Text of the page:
9. Embryonic-only arsenic exposure in killifish (Fundulus heteroclitus) reduces growth and alters muscle IGF levels one year later.

    Science.gov (United States)

    Szymkowicz, Dana B; Sims, Kaleigh C; Castro, Noemi M; Bridges, William C; Bain, Lisa J

    2017-05-01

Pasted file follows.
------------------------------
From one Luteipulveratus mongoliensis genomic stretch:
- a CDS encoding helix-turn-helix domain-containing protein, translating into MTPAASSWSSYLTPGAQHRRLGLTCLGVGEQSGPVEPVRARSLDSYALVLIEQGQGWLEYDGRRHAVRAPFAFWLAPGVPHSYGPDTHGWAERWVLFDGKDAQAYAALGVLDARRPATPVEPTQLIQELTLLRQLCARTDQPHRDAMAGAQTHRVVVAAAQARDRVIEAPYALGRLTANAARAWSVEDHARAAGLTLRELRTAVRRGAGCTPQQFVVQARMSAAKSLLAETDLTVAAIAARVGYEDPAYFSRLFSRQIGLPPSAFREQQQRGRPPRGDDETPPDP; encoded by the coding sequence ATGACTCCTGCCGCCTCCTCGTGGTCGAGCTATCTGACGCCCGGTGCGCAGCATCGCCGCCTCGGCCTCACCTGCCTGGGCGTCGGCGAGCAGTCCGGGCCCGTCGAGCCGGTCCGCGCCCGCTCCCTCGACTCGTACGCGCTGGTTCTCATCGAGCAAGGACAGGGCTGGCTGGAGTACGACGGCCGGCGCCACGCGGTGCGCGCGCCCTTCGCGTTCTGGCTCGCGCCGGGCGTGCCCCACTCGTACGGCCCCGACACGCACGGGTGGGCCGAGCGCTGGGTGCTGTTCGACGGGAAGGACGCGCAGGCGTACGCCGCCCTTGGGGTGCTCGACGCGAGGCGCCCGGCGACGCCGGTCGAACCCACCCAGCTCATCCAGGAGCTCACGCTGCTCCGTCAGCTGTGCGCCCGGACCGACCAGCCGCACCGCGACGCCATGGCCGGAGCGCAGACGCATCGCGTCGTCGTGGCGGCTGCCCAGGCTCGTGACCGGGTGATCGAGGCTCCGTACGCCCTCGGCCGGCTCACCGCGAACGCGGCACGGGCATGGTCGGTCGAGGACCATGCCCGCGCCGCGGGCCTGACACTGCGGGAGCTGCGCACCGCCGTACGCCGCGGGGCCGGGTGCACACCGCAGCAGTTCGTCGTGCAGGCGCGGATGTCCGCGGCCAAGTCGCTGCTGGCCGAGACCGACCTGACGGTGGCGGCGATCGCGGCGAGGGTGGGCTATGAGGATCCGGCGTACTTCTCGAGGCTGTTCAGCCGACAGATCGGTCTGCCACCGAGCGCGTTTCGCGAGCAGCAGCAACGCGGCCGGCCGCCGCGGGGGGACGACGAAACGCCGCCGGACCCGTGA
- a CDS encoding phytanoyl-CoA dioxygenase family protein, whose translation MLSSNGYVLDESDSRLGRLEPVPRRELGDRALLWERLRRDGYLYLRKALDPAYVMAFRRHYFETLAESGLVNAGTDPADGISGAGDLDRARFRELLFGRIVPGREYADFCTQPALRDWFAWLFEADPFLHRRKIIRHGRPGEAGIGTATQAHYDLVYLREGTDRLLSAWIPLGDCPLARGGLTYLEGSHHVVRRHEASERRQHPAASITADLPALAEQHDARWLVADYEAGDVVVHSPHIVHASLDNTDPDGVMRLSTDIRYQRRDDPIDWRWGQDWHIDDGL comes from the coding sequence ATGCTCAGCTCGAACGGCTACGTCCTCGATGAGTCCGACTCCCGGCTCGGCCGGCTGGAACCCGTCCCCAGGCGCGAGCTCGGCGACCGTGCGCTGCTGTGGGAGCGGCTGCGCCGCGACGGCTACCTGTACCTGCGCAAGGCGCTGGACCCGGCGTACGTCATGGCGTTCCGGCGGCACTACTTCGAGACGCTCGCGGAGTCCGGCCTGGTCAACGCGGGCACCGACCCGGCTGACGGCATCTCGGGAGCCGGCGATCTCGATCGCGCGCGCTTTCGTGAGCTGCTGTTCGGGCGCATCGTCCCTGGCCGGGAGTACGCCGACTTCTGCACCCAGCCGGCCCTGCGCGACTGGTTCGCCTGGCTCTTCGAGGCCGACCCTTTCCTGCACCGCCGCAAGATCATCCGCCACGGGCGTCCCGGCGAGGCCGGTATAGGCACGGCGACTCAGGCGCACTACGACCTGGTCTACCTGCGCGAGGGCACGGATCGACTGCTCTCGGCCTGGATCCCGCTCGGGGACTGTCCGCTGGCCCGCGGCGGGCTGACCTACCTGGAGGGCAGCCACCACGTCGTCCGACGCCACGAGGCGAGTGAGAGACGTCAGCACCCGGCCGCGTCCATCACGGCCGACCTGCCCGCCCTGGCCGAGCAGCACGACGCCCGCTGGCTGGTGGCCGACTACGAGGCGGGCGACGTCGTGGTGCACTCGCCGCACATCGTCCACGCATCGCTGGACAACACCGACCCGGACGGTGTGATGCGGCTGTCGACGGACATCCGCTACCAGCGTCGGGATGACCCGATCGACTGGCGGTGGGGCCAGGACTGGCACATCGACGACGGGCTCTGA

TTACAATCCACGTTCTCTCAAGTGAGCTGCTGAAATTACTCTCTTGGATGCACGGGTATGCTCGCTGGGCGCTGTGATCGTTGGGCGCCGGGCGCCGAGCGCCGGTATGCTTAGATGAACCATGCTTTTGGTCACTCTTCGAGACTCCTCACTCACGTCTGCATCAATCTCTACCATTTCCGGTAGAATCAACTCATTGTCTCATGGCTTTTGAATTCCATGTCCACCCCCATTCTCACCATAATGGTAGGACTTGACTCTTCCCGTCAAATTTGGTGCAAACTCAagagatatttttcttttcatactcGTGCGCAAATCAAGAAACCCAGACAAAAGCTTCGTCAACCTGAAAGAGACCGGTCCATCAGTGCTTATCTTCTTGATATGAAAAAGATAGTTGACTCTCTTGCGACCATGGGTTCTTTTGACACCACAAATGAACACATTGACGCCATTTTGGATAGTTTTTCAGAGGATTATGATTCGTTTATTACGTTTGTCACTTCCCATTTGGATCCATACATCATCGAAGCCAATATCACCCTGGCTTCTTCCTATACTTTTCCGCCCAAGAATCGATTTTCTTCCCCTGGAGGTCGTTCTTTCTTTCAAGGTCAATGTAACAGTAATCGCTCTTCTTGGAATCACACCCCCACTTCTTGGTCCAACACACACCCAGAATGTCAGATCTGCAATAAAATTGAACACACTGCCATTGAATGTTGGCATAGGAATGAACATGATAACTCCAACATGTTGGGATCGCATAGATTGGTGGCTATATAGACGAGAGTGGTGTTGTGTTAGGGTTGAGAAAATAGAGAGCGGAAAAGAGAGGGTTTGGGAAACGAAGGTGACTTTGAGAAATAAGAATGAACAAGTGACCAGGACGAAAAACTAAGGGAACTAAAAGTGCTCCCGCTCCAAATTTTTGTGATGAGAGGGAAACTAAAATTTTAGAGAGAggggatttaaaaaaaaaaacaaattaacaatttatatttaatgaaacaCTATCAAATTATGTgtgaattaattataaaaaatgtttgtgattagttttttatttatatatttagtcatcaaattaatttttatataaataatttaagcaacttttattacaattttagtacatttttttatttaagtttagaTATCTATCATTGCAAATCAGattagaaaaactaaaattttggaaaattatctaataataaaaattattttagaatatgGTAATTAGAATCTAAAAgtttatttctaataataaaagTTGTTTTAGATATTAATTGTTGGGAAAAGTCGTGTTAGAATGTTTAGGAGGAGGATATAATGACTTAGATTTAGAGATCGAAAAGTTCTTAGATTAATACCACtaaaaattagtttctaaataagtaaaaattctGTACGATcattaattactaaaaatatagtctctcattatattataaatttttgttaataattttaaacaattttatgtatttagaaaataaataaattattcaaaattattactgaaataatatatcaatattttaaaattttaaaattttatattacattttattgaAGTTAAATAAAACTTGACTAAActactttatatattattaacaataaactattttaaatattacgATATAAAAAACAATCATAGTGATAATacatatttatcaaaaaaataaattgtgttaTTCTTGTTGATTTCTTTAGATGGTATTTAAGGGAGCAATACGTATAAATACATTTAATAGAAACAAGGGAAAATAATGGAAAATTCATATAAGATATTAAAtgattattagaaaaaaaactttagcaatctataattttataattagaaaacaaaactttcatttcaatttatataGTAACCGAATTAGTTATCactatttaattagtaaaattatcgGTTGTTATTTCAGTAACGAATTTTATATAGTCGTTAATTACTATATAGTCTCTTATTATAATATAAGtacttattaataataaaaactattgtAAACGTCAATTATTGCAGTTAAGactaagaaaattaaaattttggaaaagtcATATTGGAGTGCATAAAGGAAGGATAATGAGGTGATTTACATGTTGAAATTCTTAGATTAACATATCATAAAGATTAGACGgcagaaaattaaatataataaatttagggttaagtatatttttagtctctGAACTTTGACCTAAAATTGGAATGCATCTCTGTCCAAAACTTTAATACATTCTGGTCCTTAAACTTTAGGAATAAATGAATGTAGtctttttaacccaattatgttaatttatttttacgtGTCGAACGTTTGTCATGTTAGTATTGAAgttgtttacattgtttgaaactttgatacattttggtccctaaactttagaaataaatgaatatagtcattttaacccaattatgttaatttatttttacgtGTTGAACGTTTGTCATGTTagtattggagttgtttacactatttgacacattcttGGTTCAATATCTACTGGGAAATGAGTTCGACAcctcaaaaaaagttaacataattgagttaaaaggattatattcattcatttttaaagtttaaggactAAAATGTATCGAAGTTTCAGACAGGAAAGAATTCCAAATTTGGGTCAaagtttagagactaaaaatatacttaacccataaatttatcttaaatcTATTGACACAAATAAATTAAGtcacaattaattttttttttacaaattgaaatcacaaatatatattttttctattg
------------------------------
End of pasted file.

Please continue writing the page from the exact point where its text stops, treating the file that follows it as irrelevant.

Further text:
Arsenic is a contaminant of drinking water and crops in many parts of the world. Epidemiological studies have shown that arsenic exposure is linked to decreased birth weight, weight gain, and proper skeletal muscle function. The goal of this study was to use killifish (Fundulus heteroclitus) as a model to determine the long-term effects of embryonic-only arsenic exposure on muscle growth and the insulin-like growth factor (IGF) pathway. Killifish embryos were exposed to 0, 50, 200 or 800ppb As(III) from fertilization until hatching. Juvenile fish were reared in clean water and muscle samples were collected at 16, 28, 40 and 52 weeks of age. There were significant reductions in condition factors, ranging from 12 to 17%, in the fish exposed to arsenic at 16, 28 and 40 weeks of age. However, by 52 weeks, no significant changes in condition factors were seen. Alterations in IGF-1R and IGF-1 levels were assessed as a potential mechanism by which growth was reduced. While there no changes in hepatic IGF-1 transcripts, skeletal muscle cells can also produce their own IGF-1 and/or alter IGF-1 receptor levels to help enhance growth. After a 200 and 800ppb embryonic exposure, fish grown in clean water for 16 weeks had IGF-1R transcripts that were 2.8-fold and 2-fold greater, respectively, than unexposed fish. Through 40 weeks of age, IGF1-R remained elevated in the 200ppb and 800ppb embryonic exposure groups by 1.8-3.9-fold, while at 52 weeks of age, IGF-1R levels were still significantly increased in the 800ppb exposure group. Skeletal muscle IGF-1 transcripts were also significantly increased by 1.9-5.1 fold through the 52 weeks of grow-out in clean by water in the 800ppb embryonic exposure group. Based on these results, embryonic arsenic exposure has long-term effects in that it reduces growth and increases both IGF-1 and IGF-1R levels in skeletal muscle even 1year after the exposure has ended. Copyright © 2017 Elsevier B.V. All rights reserved.